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Digital Twins: A Vehicle for Safer, Trusted and More Efficient Industrial Processes

Digital Twins: A Vehicle for Safer, Trusted and More Efficient Industrial Processes
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by Sanjeev Kapoor 23 Mar 2021

The advent of the fourth industrial revolution (Industry 4.0) has come along with the revolutionary concept of “Digital Twin”. A Digital Twin is a virtual representation of physical devices and processes in the cyber world. This representation enables processes engineers, product managers and other stakeholders to experiment with products and processes in the digital world (i.e., in the scope of an IT system) rather than in the physical world (e.g., a pilot production line or testbed). Working with physical processes in the digital world has some obvious flexibility and safety benefits. In the digital world, processes can be tested, evaluated and if needed reverted back without any essential impact on people and enterprises. This is not the cases with physical processes: Whenever a physical process is carried out irreversible changes take place in the status of the physical world. The transfer of physical processes in the digital world is the fundamental property of digital twins that drives their value in industrial applications.

From a technological perspective, the development of a digital twin is based on a powerful mix of various cutting edge digital technologies. The very first digital twin implementations took place in the manufacturing sector leveraging Cyber Physical Production Systems (CPPS). Since then, digital twins are increasing in sophistication and expanding in other sectors, while using more advanced digital technologies.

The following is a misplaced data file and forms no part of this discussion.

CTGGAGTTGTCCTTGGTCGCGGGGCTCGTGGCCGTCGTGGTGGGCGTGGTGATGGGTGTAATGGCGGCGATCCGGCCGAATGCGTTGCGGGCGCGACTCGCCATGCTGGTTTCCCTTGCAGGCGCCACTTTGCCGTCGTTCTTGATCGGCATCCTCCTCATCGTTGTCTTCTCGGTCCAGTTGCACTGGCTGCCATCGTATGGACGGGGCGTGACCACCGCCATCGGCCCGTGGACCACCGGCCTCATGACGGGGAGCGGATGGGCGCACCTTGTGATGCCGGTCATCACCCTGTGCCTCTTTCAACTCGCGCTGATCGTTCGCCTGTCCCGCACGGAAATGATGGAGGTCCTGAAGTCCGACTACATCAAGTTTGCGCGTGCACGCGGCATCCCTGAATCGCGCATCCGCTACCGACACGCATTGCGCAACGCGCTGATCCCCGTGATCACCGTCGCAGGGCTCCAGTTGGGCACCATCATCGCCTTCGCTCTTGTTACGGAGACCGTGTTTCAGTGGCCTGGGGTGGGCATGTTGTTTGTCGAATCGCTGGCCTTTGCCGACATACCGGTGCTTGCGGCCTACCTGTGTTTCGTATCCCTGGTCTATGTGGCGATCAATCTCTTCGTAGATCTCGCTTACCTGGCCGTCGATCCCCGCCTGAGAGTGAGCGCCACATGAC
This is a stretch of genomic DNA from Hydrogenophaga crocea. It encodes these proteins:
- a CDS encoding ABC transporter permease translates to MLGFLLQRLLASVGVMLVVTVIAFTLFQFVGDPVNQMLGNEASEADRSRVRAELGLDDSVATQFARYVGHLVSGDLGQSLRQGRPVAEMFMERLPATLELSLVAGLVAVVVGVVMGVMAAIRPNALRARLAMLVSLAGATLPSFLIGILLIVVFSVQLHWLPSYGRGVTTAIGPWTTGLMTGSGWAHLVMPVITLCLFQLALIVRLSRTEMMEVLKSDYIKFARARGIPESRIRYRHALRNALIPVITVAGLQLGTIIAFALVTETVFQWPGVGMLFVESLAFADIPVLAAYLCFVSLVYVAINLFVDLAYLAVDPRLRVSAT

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Digital Twins: The Technology Enablers

State of the art digital twins take advantage of technological acceleration and use multiple technologies including:

  • Digital Models: Digital models of objects, devices and physical processes are a key prerequisite for the development of digital twins. This is because the latter are cyber-representations of the physical world, which capture objects, systems, and their interrelationships. Digital models provide a sound basis for interoperability across different parts of a digital twin, which enables the representation of physical world objects and processes at a large scale.
  • Sensors and IoT Devices: Sensors and IoT devices are integral elements of every digital twin. They are used to provide real-time information about the status of assets that comprise the digital twin.
  • Cyber Physical System (CPS): CPS systems have both a cyber and physical part. As such they can be used both for acquiring information about the status of the physical world and for influencing the status of digital world based on actuation functions. Digital Twins integrate CPS systems in cases where they need to configure devices or processes such as a machine or a quality control process, respectively.
  • BigData Management and Analytics: State of the art Digital Twins manage large volumes of data, including data streams with high ingestion such as streams from IoT devices. This is because Digital Twins are data intensive, especially when they must provide faithful representations of non-trivial processes that comprise numerous devices. In this context, Digital Twins comprise also analytics functions that analyse data streams towards inferring structural properties of the digital twins.
  • Artificial Intelligence (AI) and Machine Learning (ML): Statistical data processing and data mining techniques such as Machine Learning, Deep Learning and AI algorithms are used to extract predictive insights on how different processes affect the physical world. In this way, they enable simulations and what/if analysis processes.